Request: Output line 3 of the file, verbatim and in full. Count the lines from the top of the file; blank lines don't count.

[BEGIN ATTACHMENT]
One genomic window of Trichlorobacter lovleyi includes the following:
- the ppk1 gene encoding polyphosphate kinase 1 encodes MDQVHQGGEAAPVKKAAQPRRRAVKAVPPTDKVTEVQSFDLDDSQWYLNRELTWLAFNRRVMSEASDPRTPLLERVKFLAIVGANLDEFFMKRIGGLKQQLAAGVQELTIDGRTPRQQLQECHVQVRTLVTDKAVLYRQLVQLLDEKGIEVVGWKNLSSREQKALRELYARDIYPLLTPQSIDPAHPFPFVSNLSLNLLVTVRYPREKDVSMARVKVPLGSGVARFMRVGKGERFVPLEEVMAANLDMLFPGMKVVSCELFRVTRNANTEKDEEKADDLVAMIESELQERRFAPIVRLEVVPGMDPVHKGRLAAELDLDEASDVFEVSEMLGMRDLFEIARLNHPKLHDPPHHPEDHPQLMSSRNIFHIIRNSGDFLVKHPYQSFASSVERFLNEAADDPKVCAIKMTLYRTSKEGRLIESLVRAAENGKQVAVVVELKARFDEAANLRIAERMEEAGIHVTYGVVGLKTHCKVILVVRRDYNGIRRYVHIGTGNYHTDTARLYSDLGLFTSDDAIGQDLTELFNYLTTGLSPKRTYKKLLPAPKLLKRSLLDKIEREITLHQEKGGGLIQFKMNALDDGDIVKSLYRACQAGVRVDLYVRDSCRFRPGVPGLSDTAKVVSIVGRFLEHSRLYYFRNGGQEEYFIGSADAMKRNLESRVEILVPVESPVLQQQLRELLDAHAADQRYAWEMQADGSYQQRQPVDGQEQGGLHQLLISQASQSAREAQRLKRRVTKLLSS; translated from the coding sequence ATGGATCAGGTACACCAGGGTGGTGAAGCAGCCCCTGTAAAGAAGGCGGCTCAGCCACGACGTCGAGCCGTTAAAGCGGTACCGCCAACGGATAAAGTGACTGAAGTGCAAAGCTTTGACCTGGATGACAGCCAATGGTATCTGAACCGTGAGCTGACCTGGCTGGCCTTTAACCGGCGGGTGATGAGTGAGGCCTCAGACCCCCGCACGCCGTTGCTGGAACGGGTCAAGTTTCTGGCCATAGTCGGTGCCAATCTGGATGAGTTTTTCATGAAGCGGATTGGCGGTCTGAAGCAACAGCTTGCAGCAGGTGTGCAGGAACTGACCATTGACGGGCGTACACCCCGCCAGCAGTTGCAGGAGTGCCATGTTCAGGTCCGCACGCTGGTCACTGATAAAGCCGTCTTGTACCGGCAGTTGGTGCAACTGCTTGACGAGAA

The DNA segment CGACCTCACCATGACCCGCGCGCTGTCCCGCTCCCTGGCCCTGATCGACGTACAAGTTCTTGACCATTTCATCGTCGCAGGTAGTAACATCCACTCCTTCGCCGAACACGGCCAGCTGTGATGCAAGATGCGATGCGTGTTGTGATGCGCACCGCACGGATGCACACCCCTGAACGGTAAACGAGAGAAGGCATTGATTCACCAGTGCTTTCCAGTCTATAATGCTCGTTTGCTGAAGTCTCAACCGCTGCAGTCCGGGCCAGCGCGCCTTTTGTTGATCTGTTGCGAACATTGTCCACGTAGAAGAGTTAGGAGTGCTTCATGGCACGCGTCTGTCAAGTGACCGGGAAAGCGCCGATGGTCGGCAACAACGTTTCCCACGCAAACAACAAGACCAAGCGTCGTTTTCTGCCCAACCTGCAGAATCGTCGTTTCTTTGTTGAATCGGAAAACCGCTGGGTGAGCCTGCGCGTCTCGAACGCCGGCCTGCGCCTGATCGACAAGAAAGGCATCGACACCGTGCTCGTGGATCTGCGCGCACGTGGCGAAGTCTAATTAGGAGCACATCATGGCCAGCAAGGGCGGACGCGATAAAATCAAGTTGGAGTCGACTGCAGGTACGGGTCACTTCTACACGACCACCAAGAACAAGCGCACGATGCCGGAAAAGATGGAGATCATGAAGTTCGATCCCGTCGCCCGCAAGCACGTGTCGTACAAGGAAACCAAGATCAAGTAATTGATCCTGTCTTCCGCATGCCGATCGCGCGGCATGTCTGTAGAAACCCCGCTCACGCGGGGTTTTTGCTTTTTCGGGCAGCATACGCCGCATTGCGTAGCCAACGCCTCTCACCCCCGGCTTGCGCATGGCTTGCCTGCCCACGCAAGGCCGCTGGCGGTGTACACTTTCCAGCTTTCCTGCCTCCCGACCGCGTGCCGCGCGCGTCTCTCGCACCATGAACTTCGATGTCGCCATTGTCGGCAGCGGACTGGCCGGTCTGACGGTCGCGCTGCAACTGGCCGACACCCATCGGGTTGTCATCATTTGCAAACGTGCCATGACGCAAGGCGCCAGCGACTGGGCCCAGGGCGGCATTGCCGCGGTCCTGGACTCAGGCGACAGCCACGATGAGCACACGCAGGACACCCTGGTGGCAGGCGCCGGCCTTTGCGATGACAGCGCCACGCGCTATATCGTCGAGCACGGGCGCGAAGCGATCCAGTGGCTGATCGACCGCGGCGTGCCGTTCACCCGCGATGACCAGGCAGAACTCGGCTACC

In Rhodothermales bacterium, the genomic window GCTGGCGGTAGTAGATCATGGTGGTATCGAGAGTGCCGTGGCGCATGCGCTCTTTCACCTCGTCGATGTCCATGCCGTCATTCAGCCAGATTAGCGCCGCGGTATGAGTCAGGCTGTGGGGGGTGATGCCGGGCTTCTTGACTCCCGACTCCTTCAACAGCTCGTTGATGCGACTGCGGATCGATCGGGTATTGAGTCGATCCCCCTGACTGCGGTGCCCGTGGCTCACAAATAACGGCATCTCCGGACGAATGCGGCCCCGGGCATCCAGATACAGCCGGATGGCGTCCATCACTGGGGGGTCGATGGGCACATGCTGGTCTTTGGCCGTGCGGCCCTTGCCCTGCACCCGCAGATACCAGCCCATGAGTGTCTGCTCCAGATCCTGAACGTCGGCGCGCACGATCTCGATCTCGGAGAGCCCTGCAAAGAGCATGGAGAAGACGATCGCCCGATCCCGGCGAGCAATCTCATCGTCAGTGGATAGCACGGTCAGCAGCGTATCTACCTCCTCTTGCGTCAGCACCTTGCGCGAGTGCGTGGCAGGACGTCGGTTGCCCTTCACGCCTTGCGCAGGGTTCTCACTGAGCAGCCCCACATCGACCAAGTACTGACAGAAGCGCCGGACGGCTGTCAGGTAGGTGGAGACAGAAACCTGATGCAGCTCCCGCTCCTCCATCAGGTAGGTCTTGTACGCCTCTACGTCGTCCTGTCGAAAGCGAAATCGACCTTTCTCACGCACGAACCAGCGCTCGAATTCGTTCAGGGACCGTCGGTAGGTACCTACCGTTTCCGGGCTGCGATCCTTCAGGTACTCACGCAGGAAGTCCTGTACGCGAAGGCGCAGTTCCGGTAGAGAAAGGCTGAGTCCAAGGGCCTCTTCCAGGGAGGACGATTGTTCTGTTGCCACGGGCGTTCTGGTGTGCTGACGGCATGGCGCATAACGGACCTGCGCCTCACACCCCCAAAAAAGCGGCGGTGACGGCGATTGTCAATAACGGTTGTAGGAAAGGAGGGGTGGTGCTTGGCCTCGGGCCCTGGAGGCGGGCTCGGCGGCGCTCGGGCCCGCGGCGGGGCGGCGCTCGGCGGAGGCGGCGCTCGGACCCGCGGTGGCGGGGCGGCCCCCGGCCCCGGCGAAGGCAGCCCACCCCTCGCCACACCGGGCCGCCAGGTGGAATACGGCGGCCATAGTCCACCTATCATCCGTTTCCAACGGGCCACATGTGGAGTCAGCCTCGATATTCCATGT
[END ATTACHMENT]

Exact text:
The DNA segment CGACCTCACCATGACCCGCGCGCTGTCCCGCTCCCTGGCCCTGATCGACGTACAAGTTCTTGACCATTTCATCGTCGCAGGTAGTAACATCCACTCCTTCGCCGAACACGGCCAGCTGTGATGCAAGATGCGATGCGTGTTGTGATGCGCACCGCACGGATGCACACCCCTGAACGGTAAACGAGAGAAGGCATTGATTCACCAGTGCTTTCCAGTCTATAATGCTCGTTTGCTGAAGTCTCAACCGCTGCAGTCCGGGCCAGCGCGCCTTTTGTTGATCTGTTGCGAACATTGTCCACGTAGAAGAGTTAGGAGTGCTTCATGGCACGCGTCTGTCAAGTGACCGGGAAAGCGCCGATGGTCGGCAACAACGTTTCCCACGCAAACAACAAGACCAAGCGTCGTTTTCTGCCCAACCTGCAGAATCGTCGTTTCTTTGTTGAATCGGAAAACCGCTGGGTGAGCCTGCGCGTCTCGAACGCCGGCCTGCGCCTGATCGACAAGAAAGGCATCGACACCGTGCTCGTGGATCTGCGCGCACGTGGCGAAGTCTAATTAGGAGCACATCATGGCCAGCAAGGGCGGACGCGATAAAATCAAGTTGGAGTCGACTGCAGGTACGGGTCACTTCTACACGACCACCAAGAACAAGCGCACGATGCCGGAAAAGATGGAGATCATGAAGTTCGATCCCGTCGCCCGCAAGCACGTGTCGTACAAGGAAACCAAGATCAAGTAATTGATCCTGTCTTCCGCATGCCGATCGCGCGGCATGTCTGTAGAAACCCCGCTCACGCGGGGTTTTTGCTTTTTCGGGCAGCATACGCCGCATTGCGTAGCCAACGCCTCTCACCCCCGGCTTGCGCATGGCTTGCCTGCCCACGCAAGGCCGCTGGCGGTGTACACTTTCCAGCTTTCCTGCCTCCCGACCGCGTGCCGCGCGCGTCTCTCGCACCATGAACTTCGATGTCGCCATTGTCGGCAGCGGACTGGCCGGTCTGACGGTCGCGCTGCAACTGGCCGACACCCATCGGGTTGTCATCATTTGCAAACGTGCCATGACGCAAGGCGCCAGCGACTGGGCCCAGGGCGGCATTGCCGCGGTCCTGGACTCAGGCGACAGCCACGATGAGCACACGCAGGACACCCTGGTGGCAGGCGCCGGCCTTTGCGATGACAGCGCCACGCGCTATATCGTCGAGCACGGGCGCGAAGCGATCCAGTGGCTGATCGACCGCGGCGTGCCGTTCACCCGCGATGACCAGGCAGAACTCGGCTACC